An Ecological Clerk of Works (ECoW) will help you to ensure work on your development is done according to all the rules and regulations by working with your contractors. They can make sure work is carried out efficiently and reduce the likelihood of work being held up.
Some planning conditions and licences require an ECoW to work on a project, for example, if there is a particular protected species or habitat to consider. However, even if this isn’t a stipulation, an ECoW is a worthwhile investment for your project.
What will an ECoW do?
An ECoW will monitor what’s going on at your site, making sure the provisions put in place to reduce the negative impact of your development are being followed – an important role, as failing to protect local biodiversity can lead to fines and even imprisonment.
They’ll also make sure that any mitigation measures agreed during the planning process are put into place.
ECoWs have a range of skills which can make them invaluable on site. They can give you practical advice on how you can protect biodiversity on site, how to comply with environmental legislation and manage any other environmental experts brought onto site for tasks like monitoring or moving protected species.
By looking after the biodiversity requirements of your site, an ECoW can save money by preventing unnecessary delays, avoid bad publicity caused by failure to look after the environment, and ultimately protect you from legal action if regulations aren’t followed.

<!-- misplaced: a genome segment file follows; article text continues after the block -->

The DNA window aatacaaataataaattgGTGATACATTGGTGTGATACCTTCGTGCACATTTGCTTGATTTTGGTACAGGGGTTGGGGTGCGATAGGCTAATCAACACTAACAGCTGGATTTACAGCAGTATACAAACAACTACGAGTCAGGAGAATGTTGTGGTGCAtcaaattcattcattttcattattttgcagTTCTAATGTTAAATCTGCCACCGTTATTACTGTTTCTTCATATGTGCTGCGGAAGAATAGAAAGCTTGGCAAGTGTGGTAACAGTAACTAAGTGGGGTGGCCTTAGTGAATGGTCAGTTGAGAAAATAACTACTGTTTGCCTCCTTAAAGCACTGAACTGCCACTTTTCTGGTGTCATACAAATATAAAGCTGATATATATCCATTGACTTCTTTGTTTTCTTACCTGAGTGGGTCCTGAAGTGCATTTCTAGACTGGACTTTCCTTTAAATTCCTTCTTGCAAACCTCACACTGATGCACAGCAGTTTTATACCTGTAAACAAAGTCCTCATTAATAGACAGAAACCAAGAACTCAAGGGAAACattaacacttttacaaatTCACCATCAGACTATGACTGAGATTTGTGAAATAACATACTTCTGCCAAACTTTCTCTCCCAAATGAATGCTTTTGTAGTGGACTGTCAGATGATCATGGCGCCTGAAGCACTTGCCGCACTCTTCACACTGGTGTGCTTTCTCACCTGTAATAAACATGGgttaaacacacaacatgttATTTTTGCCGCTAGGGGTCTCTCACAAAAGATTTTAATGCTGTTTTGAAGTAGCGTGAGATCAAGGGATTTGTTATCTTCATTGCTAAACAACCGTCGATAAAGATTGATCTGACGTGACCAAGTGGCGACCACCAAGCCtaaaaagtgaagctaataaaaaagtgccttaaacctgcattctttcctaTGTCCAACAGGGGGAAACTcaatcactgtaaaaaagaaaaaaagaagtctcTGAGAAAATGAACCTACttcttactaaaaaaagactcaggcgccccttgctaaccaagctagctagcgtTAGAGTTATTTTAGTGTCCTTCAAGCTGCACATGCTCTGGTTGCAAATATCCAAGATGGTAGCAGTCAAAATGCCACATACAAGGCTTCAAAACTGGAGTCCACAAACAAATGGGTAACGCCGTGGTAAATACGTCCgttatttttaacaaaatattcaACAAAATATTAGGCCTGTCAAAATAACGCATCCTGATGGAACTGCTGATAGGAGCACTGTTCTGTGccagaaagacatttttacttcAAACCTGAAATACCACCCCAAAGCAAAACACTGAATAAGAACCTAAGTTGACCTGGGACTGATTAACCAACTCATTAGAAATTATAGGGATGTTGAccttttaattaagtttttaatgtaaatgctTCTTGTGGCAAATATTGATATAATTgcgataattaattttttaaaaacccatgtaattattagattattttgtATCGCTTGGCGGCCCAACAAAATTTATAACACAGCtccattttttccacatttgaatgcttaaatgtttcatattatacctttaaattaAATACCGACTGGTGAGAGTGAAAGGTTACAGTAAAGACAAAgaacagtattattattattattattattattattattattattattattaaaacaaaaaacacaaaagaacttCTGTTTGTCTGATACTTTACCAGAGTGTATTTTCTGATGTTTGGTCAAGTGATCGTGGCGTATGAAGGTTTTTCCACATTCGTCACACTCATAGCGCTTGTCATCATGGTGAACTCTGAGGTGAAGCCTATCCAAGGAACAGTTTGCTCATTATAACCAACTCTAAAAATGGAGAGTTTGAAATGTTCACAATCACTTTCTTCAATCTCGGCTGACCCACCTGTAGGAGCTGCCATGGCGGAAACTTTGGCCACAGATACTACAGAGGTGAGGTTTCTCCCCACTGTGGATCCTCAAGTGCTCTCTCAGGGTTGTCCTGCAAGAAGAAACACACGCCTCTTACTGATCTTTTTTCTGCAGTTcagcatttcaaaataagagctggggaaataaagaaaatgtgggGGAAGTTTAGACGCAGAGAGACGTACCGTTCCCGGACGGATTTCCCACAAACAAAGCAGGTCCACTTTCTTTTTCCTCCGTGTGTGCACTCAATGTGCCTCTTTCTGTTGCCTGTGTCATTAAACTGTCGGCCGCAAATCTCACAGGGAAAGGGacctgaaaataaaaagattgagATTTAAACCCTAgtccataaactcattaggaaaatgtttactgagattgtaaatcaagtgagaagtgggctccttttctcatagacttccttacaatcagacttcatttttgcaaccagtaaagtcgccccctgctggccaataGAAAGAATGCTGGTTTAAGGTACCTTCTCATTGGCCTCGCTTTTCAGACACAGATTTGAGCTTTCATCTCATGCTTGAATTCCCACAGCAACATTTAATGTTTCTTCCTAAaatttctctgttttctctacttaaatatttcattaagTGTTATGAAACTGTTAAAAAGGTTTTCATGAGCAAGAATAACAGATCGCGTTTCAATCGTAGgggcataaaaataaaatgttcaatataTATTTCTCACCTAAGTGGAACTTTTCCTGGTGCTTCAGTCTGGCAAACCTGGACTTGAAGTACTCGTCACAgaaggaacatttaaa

You need to trust your ECoW and be confident that they will work well with your contractors while protecting you from the potential pitfalls of poor environmental management. The ideal person for the role of ECoW will have practical skills and knowledge, problem solving skills and the ability to build good relationships with those working on site
What can I expect an ECoW to do?
Ideally, an ECoW will be involved in your project from the start, giving them the opportunity to spot potential problems and suggest the best alternatives at an early stage. If brought in early enough, they can help to prepare documents for your planning application, carry out or organise surveys and give advice on how to look after local biodiversity from protected species to entire habitats, as well as suggest what can be done to mitigate any damage.
Once development work starts, an ECoW can give toolbox talks on site, take part in site meetings, and keep records and produce reports as needed.
As each development is different, so too are the challenges an ECoW can help you overcome. You can find ECoWs on projects ranging from highways and rail infrastructure, to residential developments, utilities and renewables.
How do I choose a reputable ECoW?
It’s hoped that in the near future there will be a formal qualification for experts who carry out the ECoW role. In the meantime, good things to look for are:
- Knowledge of Health and Safety laws and best practice
- Thorough understanding of environmental regulation and legislation
- Up to date CSCS card
- Licensing for particular protected species
- Experience of keeping records and producing reports.
To discuss how the right ECoW could benefit your development project, get in touch on 01225 459564 or email firstname.lastname@example.org
To discuss your project requirements, please contact our experienced team